For more than half a century, Mill Stores has dispensed an enormous array of high quality, ready-to-finish wood furniture and accents to enhance homestead comfort. As a factory-finished solid-oak rocker ($249.99) supports reclining spines, a three-step stool ($19.77), crafted from solid eastern white pine, aids customers in accessing difficult to reach shelves filled with stashes of candy and bacon fat. Stockpile bottles of grapey goodness in a solid wood Tuscany wine box ($39.99) or artfully arrange CDs and DVDs in the sliding separators of a solid pine rack ($23.99). A shingled-roof doghouse ($179.99) shelters canines in safe, cozy pine, and a cast-stone scroll birdbath ($49.88) cleanses neighboring loons and fallen airplane peanuts in its stylish cement surface. Shoppers unable to find their desired décor in stock can request customized designs, which Mill Stores crafts in two weeks or less.
Exhale Spa seeks to transform its clientele inside and out. The founding team of fitness professionals and aestheticians sought to create an environment where they could empower visitors with pampering spa treatments, invigorating fitness classes, and lifestyle education, helping clients attain a sense of control and holistic balance. Now with 19 locations across 11 cities, Exhale Spa and its signature services have earned mentions in numerous national publications, including People magazine, the New York Times, and O, The Oprah Magazine.
Exhale's signature Core Fusion classes incorporate dance-inspired stretches, yoga poses, and Pilates exercises into total-body workouts that build long, lean limbs and sturdy abdominal muscles over time. For an even more varied workout, the instructors introduce boot-camp techniques, cardio exercises, or multiplication tables to select sessions. Yoga classes present a similar amount of breadth and variety, drawing inspiration from a number of introspective and physically oriented styles. To help hasten physical transformations, nutrition and wellness coaches teach attendees about the impacts of diet. These sessions build an awareness of healthy eating habits through custom meal plans and by teaching clients how to identify the edible parts of a fruit basket.
Many of the center's traditional spa services seek to inspire confidence. Facials pamper and refine skin using everything from green tea and fruit extracts to microcurrent technology, and mani-pedis revitalize digits before glazing nails with a vibrant new coat of color. Bodywork treatments look beyond physical relaxation and focus on holistic concerns. Massage therapists can use Eastern or Western modalities to soothe overstressed musculature, and acupuncture treatments and reiki sessions jump-start natural healing processes by encouraging the free flow of inner energies.
One might not expect an immigrant with no formal education to name his family business after Yale University. But that's just what Steve Sheinkopf's grandfather did in 1923, and the pluckiness of the name was a harbinger of the company's ability to thrive against all odds. Over the course of almost 90 years, Yale Appliance & Lighting weathered the Great Depression and other economic crises, yet Sheinkopf's grandfather kept the business going and even made enough to help his four brothers emigrate to America. In 1984, when the landlord sold the Portland Street building that had housed Yale for 30 years, Sheinkopf helped his father measure a space on Freeport Street on the coldest day of that year. They've been there ever since.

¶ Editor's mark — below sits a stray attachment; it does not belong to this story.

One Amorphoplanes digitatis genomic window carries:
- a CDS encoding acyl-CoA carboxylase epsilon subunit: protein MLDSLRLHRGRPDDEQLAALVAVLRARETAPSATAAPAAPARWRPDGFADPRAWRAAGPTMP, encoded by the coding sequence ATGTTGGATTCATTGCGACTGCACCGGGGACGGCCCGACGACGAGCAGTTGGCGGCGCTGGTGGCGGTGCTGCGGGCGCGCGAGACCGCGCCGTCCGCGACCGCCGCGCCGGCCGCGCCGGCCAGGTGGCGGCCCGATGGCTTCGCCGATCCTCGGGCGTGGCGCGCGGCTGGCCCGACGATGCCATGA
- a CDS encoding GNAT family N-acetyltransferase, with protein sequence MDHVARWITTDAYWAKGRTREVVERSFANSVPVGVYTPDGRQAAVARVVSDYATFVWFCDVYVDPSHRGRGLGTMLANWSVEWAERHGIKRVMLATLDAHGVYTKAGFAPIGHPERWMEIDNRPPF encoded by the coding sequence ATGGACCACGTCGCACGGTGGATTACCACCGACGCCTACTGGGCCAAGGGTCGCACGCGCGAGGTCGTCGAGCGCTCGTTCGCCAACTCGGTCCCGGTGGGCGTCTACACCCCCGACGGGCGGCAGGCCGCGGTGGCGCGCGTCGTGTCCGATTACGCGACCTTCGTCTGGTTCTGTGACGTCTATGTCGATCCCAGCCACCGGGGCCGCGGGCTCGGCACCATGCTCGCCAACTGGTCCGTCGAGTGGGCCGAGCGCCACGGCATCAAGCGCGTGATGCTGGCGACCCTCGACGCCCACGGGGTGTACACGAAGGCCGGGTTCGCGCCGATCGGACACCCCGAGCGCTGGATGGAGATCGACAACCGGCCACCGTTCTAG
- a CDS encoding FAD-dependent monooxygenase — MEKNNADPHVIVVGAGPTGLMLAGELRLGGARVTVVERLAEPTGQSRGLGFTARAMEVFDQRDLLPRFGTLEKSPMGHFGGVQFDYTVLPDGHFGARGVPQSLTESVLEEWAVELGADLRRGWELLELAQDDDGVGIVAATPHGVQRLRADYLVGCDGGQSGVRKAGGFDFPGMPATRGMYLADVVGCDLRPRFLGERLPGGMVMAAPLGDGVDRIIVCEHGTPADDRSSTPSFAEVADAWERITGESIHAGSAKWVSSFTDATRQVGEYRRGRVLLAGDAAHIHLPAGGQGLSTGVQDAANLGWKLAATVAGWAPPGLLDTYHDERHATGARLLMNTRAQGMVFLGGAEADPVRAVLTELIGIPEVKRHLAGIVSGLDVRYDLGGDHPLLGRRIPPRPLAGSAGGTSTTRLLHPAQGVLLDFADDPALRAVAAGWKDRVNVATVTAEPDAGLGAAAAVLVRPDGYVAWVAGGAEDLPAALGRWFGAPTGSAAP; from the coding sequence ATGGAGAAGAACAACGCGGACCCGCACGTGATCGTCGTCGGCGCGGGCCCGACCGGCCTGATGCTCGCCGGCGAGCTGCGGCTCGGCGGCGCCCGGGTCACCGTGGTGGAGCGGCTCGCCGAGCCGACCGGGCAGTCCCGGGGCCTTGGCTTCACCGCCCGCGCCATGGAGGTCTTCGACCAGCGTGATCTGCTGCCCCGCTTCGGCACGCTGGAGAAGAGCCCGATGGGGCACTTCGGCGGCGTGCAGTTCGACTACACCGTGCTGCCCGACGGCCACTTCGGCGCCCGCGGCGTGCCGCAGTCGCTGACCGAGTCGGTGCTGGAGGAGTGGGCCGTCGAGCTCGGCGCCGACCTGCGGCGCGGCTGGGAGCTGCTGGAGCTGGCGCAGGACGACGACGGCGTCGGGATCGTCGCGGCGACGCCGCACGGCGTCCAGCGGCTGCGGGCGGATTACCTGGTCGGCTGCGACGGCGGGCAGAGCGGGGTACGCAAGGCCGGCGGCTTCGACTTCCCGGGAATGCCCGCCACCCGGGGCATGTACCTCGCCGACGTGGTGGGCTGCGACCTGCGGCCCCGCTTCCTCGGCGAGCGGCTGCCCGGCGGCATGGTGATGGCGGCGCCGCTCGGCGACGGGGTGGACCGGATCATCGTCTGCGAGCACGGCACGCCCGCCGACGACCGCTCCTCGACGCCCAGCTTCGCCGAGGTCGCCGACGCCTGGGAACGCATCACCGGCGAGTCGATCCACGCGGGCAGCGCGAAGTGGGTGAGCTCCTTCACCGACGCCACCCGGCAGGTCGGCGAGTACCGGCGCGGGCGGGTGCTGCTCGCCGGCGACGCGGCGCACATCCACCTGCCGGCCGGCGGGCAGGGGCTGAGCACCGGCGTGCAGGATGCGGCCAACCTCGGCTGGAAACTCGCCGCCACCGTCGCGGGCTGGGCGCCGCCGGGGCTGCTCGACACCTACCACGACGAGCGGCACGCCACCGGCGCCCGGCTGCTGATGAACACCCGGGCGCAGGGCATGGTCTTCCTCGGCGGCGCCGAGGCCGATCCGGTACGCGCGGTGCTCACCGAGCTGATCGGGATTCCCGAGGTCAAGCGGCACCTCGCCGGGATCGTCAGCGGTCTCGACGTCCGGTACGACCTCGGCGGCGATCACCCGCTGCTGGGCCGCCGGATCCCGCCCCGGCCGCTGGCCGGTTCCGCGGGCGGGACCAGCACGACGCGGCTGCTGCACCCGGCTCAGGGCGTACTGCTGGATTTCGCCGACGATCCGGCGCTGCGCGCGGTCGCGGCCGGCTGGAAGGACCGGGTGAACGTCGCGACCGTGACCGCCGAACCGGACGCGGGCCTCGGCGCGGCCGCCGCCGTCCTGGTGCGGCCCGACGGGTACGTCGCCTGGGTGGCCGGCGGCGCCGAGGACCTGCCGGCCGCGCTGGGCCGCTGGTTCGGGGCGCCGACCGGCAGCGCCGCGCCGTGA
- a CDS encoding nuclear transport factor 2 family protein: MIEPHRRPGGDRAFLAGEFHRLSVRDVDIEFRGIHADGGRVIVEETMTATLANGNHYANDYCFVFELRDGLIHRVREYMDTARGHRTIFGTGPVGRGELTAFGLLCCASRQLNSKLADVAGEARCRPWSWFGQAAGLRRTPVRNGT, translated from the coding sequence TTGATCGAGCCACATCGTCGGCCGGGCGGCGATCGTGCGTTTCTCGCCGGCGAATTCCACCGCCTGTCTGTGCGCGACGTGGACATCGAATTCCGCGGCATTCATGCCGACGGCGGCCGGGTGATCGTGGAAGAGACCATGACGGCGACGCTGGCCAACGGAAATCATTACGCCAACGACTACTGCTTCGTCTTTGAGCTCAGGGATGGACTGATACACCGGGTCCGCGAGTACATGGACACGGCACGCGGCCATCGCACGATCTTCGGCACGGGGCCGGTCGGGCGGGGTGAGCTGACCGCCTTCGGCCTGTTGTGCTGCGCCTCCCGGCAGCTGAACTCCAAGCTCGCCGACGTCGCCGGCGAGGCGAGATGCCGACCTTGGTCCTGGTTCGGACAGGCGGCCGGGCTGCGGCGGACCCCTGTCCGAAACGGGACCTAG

What keeps the company going is a refusal to rest on its laurels and an almost obsessive commitment to customer satisfaction. On any given weekday, you'll find Sheinkopf blogging exhaustive side-by-side comparisons of a variety of his merchandise. The now 25,000-square-foot store houses more than 3,500 lights and thousands of appliances and plumbing products, and its delivery and service departments have grown to include 112 experienced employees and a fleet of 25 heavy-duty vehicles and industrial-size Tonka trucks.
The family legacy continues to flourish. Yale Appliance & Lighting’s kitchen appliances have made the megastore a multiyear winner of Boston magazine’s Best of Boston awards. As reported in the Boston Business Journal, Yale earned a Green Award from Mayor Thomas M. Menino and the city of Boston in 2007 for promoting energy-efficient appliances with education and in-store rebates. That same year, the Journal named Yale Appliance & Lighting one of the best places to work in Boston, which may be partly due to the frequent in-store cooking demos performed by regional chefs.
It's hard to believe Isabella Stewart Gardner passed away more than 90 years ago. Her spirit is still very much present within the Isabella Stewart Gardner Museum, where the entirety of her collection?more than 30 centuries worth of artwork?remains on permanent display. Ms. Gardner thought that a walk through the museum should be a kind of artwork in itself, which is why she placed the paintings, sculptures, and other objects in ways that would give them new meaning for visitors.
When Lou Whitney founded Twig, he wanted to offer a level of flower quality that he felt other shops lacked. Having been named one of the Best Flower Shops in Boston by CBS Boston, Twig seems to have done exactly that.
Whether the shop’s florists are artfully arranging tulips and hydrangeas into bouquets for the seasonal collection or creating custom arrangements to suit any event, they use the freshest blooms available. The selection of in-store gifts helps buyers accompany their bouquets with goods from Michael Aram, Juliska, and other quality brands. On-staff installation professionals can also create indoor and outdoor garden installations, which last longer than hiring a skywriter to draw flowers in the air.
Twig's staffers also share their passion for flowers with customers through themed floral-design workshops.